INDIANAPOLIS — Tuesday morning at 5:14 a.m. marks the summer solstice for the Northern Hemisphere. This is when the sun's direct rays will be over the Tropic of Cancer which is latitude 23.5° N that runs through Mexico, the Bahamas, Egypt, Saudi Arabia, India, and southern China.
This is the highest sun angle of the year for areas north of the Tropic of Cancer and the most daylight hours as a result. That equates to nearly 15 hours of daylight for central Indiana. After June 21, daylight lessens each day until after December 21, which is the winter solstice.
Coincidentally, astronomical summer begins in what will be Indy's hottest day of the year with forecast highs of 94° to 98°. If the forecast temperatures verify it will mark the hottest air in years for Indy:
- Last 95° high temperature in Indy was August 28th, 2018
- Last 96° high temperature in Indy was September 9th, 2013
- Last 97° high temperature in Indy was August 8th, 2012
Heat Advisories may be issued for central Indiana between now and Tuesday afternoon. Thankfully, the Muggy Meter won't be too bad Tuesday in what you could deem as a "dry heat" with dewpoints hovering around 55-60°.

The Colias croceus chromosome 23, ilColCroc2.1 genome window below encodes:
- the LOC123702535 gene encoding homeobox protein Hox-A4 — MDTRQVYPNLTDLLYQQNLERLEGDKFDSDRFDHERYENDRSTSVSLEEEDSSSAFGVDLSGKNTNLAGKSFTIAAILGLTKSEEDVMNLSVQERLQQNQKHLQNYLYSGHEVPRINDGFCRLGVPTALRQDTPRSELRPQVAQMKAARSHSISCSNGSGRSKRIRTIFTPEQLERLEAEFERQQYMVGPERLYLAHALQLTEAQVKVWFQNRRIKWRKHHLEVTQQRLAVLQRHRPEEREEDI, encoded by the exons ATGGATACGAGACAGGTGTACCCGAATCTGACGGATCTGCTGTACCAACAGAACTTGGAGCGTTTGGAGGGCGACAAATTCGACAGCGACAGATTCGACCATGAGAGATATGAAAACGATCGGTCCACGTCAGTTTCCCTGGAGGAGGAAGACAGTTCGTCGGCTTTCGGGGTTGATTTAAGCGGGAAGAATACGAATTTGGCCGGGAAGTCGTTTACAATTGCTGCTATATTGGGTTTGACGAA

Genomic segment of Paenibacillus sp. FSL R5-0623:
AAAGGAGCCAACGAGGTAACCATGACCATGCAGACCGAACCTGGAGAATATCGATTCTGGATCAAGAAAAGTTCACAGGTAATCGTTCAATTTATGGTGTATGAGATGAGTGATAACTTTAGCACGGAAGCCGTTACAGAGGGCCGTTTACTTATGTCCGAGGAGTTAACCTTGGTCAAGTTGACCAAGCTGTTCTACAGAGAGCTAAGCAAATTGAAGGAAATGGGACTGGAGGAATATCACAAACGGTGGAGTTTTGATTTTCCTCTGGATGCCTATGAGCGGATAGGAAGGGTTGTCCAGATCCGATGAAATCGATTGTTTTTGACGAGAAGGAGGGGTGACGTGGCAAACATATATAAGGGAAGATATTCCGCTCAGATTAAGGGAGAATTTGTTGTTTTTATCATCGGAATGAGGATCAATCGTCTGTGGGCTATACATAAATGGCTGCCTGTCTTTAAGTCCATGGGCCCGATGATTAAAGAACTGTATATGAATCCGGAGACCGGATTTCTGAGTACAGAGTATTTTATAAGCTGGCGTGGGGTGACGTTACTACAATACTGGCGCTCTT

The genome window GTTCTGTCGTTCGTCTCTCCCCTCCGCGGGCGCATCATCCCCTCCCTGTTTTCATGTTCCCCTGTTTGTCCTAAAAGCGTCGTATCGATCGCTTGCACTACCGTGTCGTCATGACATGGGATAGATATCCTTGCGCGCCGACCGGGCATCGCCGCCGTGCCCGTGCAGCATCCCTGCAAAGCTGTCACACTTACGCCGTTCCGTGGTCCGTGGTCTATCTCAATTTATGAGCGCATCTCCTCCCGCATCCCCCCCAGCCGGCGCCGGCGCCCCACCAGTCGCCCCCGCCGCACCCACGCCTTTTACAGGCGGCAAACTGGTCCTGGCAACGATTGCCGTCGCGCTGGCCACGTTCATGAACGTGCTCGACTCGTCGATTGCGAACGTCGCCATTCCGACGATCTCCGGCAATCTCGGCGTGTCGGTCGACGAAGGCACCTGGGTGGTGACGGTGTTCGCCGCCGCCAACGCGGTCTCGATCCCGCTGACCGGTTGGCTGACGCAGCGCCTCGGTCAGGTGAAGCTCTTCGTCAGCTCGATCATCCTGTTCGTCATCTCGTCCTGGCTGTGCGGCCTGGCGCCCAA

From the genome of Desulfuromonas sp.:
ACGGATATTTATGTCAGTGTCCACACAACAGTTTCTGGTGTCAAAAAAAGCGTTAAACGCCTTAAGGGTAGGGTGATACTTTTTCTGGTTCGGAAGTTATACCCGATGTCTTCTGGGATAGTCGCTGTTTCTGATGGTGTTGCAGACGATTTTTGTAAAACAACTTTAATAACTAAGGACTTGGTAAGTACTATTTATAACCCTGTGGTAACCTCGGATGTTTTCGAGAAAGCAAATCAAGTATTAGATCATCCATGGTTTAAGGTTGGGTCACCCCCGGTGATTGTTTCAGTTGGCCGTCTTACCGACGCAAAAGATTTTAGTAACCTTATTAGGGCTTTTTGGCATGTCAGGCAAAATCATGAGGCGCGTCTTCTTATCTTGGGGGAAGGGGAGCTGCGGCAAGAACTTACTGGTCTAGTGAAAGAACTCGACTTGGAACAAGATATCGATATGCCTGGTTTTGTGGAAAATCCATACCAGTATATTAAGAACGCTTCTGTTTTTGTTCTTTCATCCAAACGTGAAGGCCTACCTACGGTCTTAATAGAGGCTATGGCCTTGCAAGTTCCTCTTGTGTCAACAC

While Tuesday appears to be the hottest this week, Wednesday looks like the muggiest as dewpoints get near/above 70°, which is the miserable marker on the Muggy Meter.
That low-level moisture increase, combined with an approaching frontal boundary, may trigger spotty heavy thunderstorms with a focal point more south of I-70. Some of these storms could become severe, but it won't be nearly enough rain coverage to put a dent into the 30 day rain deficit that's emerged over a good chunk of central Indiana.
Indianapolis is approximately 2" below rainfall for the month, and if that holds, it would mark the 7th driest June on record for the city.
With the exception of Wednesday, rain chances look slim to none over at least the next seven days.